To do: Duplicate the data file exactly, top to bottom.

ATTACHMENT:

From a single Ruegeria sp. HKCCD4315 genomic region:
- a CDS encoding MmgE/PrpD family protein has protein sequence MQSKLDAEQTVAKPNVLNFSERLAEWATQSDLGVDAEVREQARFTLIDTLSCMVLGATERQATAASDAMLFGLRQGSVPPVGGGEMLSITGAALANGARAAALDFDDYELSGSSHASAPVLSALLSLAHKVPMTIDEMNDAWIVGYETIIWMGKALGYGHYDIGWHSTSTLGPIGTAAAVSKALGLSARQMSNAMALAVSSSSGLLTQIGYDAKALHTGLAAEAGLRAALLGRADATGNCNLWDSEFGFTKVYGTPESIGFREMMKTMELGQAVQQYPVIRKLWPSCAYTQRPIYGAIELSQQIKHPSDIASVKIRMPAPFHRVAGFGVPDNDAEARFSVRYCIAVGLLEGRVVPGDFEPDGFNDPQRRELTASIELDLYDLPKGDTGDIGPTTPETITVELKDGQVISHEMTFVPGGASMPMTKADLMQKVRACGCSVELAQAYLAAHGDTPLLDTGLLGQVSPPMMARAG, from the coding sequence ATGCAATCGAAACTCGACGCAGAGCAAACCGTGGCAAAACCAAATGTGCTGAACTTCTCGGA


From a single Ruegeria sp. HKCCD4315 genomic region:
- a CDS encoding MmgE/PrpD family protein has protein sequence MQSKLDAEQTVAKPNVLNFSERLAEWATQSDLGVDAEVREQARFTLIDTLSCMVLGATERQATAASDAMLFGLRQGSVPPVGGGEMLSITGAALANGARAAALDFDDYELSGSSHASAPVLSALLSLAHKVPMTIDEMNDAWIVGYETIIWMGKALGYGHYDIGWHSTSTLGPIGTAAAVSKALGLSARQMSNAMALAVSSSSGLLTQIGYDAKALHTGLAAEAGLRAALLGRADATGNCNLWDSEFGFTKVYGTPESIGFREMMKTMELGQAVQQYPVIRKLWPSCAYTQRPIYGAIELSQQIKHPSDIASVKIRMPAPFHRVAGFGVPDNDAEARFSVRYCIAVGLLEGRVVPGDFEPDGFNDPQRRELTASIELDLYDLPKGDTGDIGPTTPETITVELKDGQVISHEMTFVPGGASMPMTKADLMQKVRACGCSVELAQAYLAAHGDTPLLDTGLLGQVSPPMMARAG, from the coding sequence ATGCAATCGAAACTCGACGCAGAGCAAACCGTGGCAAAACCAAATGTGCTGAACTTCTCGGA